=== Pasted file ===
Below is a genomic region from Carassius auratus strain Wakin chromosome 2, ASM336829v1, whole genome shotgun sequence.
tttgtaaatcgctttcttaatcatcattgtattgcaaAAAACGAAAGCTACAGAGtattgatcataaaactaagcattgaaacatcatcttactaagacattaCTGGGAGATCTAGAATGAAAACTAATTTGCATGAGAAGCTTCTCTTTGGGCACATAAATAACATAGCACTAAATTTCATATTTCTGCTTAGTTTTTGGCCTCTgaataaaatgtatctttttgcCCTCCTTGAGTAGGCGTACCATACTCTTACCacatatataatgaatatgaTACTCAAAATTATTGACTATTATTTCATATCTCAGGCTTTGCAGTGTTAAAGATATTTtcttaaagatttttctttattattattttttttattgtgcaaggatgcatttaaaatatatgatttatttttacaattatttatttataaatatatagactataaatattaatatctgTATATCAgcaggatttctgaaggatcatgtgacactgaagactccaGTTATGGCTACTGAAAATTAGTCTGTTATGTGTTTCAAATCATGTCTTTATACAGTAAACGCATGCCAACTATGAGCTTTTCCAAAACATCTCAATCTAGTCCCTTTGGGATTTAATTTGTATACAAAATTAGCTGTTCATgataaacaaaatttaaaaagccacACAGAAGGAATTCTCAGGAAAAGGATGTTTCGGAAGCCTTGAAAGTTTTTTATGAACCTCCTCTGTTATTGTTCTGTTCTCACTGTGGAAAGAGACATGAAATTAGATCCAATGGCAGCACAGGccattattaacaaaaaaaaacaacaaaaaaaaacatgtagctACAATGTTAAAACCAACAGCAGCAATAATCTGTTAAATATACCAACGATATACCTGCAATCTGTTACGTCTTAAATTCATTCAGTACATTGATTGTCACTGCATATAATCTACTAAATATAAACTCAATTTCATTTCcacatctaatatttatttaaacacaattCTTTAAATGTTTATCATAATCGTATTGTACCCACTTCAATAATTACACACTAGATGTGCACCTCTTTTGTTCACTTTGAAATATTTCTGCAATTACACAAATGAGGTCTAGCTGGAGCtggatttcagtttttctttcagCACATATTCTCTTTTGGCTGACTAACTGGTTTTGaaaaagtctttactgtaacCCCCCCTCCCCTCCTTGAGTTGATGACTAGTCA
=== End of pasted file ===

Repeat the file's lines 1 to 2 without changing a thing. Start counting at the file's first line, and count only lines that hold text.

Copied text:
Below is a genomic region from Carassius auratus strain Wakin chromosome 2, ASM336829v1, whole genome shotgun sequence.
tttgtaaatcgctttcttaatcatcattgtattgcaaAAAACGAAAGCTACAGAGtattgatcataaaactaagcattgaaacatcatcttactaagacattaCTGGGAGATCTAGAATGAAAACTAATTTGCATGAGAAGCTTCTCTTTGGGCACATAAATAACATAGCACTAAATTTCATATTTCTGCTTAGTTTTTGGCCTCTgaataaaatgtatctttttgcCCTCCTTGAGTAGGCGTACCATACTCTTACCacatatataatgaatatgaTACTCAAAATTATTGACTATTATTTCATATCTCAGGCTTTGCAGTGTTAAAGATATTTtcttaaagatttttctttattattattttttttattgtgcaaggatgcatttaaaatatatgatttatttttacaattatttatttataaatatatagactataaatattaatatctgTATATCAgcaggatttctgaaggatcatgtgacactgaagactccaGTTATGGCTACTGAAAATTAGTCTGTTATGTGTTTCAAATCATGTCTTTATACAGTAAACGCATGCCAACTATGAGCTTTTCCAAAACATCTCAATCTAGTCCCTTTGGGATTTAATTTGTATACAAAATTAGCTGTTCATgataaacaaaatttaaaaagccacACAGAAGGAATTCTCAGGAAAAGGATGTTTCGGAAGCCTTGAAAGTTTTTTATGAACCTCCTCTGTTATTGTTCTGTTCTCACTGTGGAAAGAGACATGAAATTAGATCCAATGGCAGCACAGGccattattaacaaaaaaaaacaacaaaaaaaaacatgtagctACAATGTTAAAACCAACAGCAGCAATAATCTGTTAAATATACCAACGATATACCTGCAATCTGTTACGTCTTAAATTCATTCAGTACATTGATTGTCACTGCATATAATCTACTAAATATAAACTCAATTTCATTTCcacatctaatatttatttaaacacaattCTTTAAATGTTTATCATAATCGTATTGTACCCACTTCAATAATTACACACTAGATGTGCACCTCTTTTGTTCACTTTGAAATATTTCTGCAATTACACAAATGAGGTCTAGCTGGAGCtggatttcagtttttctttcagCACATATTCTCTTTTGGCTGACTAACTGGTTTTGaaaaagtctttactgtaacCCCCCCTCCCCTCCTTGAGTTGATGACTAGTCA